Graphic Arts Building
Designed in the Italian Romanesque style this four story building was constructed with reinforced concrete. The Burroughs Avenue facade is faced with cream-colored terra cotta, wthich extends over the first bay of the east and west elevations.The Burroughs facade is divided into five bay of double-hung windows separated by terra cotta engage Byzantine columns with composite capitals. The fourth-floor windows terminate in Romanesque arches infilled with verdigris marble, while the verdigris marble spandrels separate the second-third and fourth-story windows. Four, diamond-shaped verdigris marble insets are located above the arches of the fourth-story windows on the end bays of the Burroughs facade and the first bays of the east and west elevations. Several of the windows have been removed and replaced with glass block. The pedestrian entrance is located within the west corner, where two carved terra cotta details have been removed. The construction method is defined on the exterior, as the bands of concrete are exposed on the other facades. Several original steel sash windows are still intact.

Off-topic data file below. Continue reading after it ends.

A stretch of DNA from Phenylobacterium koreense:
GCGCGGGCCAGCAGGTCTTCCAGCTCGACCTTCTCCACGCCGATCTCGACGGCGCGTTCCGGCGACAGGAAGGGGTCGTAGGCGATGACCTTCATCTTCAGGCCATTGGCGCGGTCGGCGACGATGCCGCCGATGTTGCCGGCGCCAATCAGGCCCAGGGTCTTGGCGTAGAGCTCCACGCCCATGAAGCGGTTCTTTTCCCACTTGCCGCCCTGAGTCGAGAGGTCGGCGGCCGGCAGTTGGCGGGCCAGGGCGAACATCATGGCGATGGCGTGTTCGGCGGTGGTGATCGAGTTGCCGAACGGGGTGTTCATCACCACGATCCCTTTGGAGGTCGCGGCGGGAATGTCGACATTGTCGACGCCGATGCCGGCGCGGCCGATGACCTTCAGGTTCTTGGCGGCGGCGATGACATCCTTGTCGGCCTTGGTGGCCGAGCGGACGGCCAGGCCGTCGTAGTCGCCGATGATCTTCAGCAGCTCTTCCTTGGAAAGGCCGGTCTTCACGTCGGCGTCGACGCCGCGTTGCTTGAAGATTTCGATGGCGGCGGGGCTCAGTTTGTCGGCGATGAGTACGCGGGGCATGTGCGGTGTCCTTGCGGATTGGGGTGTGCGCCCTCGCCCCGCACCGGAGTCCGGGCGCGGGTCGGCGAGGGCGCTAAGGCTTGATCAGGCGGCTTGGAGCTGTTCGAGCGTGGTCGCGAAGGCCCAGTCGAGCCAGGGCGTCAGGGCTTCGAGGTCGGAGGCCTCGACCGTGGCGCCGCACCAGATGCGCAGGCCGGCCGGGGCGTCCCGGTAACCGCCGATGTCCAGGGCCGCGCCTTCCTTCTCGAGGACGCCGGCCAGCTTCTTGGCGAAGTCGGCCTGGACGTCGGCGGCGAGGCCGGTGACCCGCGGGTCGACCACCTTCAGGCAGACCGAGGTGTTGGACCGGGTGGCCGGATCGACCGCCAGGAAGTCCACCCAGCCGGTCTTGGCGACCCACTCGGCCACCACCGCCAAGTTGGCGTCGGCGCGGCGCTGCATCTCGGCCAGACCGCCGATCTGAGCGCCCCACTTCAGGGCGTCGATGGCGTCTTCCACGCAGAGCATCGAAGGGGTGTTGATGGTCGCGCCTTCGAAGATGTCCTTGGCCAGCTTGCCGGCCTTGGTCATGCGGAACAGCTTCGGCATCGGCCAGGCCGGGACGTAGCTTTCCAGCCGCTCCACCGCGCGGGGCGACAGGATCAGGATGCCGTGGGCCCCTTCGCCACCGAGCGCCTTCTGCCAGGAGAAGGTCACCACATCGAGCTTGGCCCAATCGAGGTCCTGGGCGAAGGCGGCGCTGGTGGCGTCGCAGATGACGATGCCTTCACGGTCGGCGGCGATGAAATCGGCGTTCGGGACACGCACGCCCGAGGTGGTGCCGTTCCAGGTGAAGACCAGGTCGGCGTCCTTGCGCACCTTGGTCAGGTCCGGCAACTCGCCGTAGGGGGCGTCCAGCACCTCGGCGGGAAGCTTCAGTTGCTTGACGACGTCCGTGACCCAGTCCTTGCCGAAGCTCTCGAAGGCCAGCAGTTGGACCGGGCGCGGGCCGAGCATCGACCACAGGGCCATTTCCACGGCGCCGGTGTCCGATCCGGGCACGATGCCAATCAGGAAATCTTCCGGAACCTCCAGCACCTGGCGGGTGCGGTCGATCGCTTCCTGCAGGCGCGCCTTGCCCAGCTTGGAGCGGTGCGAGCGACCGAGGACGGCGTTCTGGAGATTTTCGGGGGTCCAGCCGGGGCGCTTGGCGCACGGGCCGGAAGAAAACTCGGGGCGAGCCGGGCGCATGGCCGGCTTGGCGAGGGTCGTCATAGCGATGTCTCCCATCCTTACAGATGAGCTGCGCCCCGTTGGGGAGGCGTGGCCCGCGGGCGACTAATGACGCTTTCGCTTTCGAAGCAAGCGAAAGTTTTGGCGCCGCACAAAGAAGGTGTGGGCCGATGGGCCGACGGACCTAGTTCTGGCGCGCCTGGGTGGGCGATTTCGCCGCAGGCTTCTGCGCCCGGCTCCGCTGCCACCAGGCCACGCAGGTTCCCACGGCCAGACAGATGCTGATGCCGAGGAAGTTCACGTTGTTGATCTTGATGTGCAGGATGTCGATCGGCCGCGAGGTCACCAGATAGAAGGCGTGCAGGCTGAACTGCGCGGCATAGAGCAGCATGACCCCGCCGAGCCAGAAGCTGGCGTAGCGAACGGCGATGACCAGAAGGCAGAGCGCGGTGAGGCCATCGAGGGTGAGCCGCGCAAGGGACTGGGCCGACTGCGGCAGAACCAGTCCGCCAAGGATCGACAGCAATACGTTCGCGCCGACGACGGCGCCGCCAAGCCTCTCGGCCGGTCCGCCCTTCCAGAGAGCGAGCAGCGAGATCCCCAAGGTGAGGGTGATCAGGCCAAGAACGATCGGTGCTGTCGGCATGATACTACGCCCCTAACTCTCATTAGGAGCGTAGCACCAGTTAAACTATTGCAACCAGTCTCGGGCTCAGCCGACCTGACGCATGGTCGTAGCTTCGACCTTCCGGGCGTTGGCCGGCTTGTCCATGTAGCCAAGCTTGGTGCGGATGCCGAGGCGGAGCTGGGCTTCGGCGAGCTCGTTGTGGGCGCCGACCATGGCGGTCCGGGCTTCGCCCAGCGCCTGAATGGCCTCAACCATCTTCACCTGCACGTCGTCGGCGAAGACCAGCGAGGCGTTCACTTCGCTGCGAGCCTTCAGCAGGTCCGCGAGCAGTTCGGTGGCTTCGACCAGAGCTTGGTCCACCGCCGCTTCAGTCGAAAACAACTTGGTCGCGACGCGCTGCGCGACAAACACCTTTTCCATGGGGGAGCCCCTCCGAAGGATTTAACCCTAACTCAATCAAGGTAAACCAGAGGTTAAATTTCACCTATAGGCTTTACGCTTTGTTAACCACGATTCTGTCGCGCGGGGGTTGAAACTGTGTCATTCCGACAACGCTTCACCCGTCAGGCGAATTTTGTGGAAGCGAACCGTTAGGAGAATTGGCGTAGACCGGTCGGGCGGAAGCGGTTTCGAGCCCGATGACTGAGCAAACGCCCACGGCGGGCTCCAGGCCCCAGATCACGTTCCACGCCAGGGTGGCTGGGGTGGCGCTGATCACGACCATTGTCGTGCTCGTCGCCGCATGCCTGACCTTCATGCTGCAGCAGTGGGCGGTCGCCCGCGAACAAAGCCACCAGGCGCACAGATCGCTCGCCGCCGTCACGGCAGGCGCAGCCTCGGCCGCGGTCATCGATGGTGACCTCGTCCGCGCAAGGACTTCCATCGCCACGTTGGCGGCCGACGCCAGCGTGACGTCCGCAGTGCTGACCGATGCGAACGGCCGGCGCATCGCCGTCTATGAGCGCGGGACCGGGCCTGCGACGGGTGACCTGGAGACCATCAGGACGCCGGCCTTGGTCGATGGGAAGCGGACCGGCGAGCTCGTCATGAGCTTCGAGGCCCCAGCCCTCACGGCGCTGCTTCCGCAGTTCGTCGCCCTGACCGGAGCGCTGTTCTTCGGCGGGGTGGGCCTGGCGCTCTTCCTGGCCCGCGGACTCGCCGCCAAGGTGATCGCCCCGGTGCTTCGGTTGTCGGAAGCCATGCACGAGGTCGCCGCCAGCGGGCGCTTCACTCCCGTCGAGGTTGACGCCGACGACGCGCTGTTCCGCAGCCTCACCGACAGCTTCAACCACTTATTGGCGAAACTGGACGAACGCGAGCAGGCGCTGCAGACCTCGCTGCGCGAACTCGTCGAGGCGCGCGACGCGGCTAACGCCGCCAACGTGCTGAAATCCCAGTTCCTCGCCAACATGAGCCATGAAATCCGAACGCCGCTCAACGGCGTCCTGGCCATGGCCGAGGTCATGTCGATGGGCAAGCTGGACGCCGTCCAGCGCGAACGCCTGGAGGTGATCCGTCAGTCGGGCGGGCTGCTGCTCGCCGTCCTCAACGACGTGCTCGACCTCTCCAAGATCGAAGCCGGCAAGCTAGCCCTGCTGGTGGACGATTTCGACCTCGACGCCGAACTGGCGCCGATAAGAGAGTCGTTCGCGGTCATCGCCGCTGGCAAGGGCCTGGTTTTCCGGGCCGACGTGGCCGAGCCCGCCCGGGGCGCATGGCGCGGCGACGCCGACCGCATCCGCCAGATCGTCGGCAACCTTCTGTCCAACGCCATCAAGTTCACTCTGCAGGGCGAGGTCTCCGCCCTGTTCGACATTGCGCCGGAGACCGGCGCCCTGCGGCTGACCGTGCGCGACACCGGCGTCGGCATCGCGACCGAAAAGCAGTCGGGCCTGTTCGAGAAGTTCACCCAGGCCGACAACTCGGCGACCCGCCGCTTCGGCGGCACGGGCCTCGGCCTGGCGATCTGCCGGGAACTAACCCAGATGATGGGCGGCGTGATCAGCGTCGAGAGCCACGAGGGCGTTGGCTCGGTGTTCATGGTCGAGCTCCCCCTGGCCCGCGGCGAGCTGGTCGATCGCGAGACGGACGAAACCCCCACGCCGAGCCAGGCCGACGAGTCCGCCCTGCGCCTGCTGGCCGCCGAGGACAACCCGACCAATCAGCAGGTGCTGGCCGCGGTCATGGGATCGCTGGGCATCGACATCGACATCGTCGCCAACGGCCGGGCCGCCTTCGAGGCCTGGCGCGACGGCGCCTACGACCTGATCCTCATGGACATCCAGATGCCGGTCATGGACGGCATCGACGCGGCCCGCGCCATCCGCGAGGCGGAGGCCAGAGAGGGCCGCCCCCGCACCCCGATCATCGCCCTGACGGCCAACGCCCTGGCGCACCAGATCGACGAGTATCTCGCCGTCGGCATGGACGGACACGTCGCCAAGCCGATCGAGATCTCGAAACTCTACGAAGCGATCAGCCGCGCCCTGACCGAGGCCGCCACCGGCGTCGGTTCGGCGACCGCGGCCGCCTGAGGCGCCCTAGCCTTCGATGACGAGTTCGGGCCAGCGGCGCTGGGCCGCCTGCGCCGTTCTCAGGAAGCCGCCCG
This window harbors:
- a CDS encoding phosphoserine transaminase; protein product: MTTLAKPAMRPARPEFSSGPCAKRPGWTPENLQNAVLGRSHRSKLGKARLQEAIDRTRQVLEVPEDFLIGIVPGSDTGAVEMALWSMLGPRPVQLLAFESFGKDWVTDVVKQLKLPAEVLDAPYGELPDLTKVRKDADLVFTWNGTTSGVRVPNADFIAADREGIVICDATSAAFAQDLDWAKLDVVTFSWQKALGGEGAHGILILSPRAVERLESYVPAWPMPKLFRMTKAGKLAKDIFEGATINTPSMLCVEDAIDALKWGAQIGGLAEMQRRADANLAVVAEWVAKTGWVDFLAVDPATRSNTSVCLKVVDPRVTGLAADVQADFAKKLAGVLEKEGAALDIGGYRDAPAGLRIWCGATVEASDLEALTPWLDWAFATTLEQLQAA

The building was dedicated to the graphic arts. It was home for many years to the Wayne Color Plate Company (photo engravers)’ Henry Thomas Plate Company (lithography company), Brown Art Studio. and Michigan Electroplate and Stereotype Company. An article from the Detroiter describes the building as complete, especially designed and constructed to meet the needs of those services identified with the graphic arts. With every study and thought given to ideal conditions for ventilation. lighting and location, it is extremely desirable as a home for artists and kindres services to advertisers. A step form Woodward, the Graphic Arts Building is close to the heart of Detroit’s advertising.